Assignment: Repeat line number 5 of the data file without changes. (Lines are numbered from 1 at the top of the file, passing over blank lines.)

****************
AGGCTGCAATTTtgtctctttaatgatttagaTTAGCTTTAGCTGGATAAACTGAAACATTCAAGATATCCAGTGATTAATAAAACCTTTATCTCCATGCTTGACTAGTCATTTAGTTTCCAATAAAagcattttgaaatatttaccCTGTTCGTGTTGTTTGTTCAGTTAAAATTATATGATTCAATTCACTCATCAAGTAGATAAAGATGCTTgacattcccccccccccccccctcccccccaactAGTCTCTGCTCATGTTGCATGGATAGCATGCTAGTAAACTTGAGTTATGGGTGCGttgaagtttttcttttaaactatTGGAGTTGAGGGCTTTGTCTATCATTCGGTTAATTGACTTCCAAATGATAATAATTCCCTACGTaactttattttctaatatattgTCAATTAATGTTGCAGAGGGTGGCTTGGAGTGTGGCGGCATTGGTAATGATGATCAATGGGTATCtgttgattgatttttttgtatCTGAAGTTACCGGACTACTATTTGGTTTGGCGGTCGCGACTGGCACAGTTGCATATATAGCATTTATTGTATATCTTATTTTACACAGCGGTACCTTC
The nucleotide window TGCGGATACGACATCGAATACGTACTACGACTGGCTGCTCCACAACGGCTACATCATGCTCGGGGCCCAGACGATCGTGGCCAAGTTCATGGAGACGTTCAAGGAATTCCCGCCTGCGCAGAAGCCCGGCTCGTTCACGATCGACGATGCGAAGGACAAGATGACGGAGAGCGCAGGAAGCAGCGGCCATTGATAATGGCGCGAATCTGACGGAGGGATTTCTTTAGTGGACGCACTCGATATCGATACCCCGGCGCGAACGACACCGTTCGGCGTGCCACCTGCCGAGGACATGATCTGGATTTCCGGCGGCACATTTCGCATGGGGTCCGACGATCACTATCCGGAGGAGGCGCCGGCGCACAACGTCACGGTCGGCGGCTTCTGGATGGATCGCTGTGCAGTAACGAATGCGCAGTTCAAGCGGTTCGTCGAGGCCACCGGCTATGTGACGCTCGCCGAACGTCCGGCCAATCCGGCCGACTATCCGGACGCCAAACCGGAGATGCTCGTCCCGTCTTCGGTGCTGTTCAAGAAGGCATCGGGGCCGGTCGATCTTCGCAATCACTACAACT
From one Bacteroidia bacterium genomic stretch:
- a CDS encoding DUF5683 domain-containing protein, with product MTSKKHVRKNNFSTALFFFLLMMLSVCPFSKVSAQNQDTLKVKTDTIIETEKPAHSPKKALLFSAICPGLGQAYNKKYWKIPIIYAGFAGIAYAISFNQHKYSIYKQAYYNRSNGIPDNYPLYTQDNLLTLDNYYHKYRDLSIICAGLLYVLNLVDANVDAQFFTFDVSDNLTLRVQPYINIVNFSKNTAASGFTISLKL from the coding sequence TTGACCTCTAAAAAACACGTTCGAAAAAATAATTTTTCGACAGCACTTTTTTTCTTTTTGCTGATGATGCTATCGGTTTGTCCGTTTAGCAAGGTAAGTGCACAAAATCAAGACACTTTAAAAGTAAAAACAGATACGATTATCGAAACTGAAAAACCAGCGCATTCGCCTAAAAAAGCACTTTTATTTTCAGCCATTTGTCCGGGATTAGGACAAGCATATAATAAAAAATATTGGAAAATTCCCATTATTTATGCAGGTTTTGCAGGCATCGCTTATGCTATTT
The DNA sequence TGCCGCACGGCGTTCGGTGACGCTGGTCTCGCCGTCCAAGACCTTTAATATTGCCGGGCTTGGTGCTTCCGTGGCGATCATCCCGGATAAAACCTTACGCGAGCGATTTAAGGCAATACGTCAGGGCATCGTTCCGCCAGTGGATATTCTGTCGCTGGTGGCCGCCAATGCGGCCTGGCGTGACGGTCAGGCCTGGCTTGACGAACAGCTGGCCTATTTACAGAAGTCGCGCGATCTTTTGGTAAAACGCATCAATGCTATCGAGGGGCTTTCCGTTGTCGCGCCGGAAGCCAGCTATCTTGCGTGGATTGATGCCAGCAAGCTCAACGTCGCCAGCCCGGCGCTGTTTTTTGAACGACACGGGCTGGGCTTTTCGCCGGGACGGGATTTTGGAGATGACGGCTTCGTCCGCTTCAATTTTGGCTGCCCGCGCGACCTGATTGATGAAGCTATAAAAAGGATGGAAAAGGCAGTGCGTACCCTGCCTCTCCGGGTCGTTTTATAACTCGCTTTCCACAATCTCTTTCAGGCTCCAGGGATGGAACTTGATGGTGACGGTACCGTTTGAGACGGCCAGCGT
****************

The DNA sequence TGCCGCACGGCGTTCGGTGACGCTGGTCTCGCCGTCCAAGACCTTTAATATTGCCGGGCTTGGTGCTTCCGTGGCGATCATCCCGGATAAAACCTTACGCGAGCGATTTAAGGCAATACGTCAGGGCATCGTTCCGCCAGTGGATATTCTGTCGCTGGTGGCCGCCAATGCGGCCTGGCGTGACGGTCAGGCCTGGCTTGACGAACAGCTGGCCTATTTACAGAAGTCGCGCGATCTTTTGGTAAAACGCATCAATGCTATCGAGGGGCTTTCCGTTGTCGCGCCGGAAGCCAGCTATCTTGCGTGGATTGATGCCAGCAAGCTCAACGTCGCCAGCCCGGCGCTGTTTTTTGAACGACACGGGCTGGGCTTTTCGCCGGGACGGGATTTTGGAGATGACGGCTTCGTCCGCTTCAATTTTGGCTGCCCGCGCGACCTGATTGATGAAGCTATAAAAAGGATGGAAAAGGCAGTGCGTACCCTGCCTCTCCGGGTCGTTTTATAACTCGCTTTCCACAATCTCTTTCAGGCTCCAGGGATGGAACTTGATGGTGACGGTACCGTTTGAGACGGCCAGCGT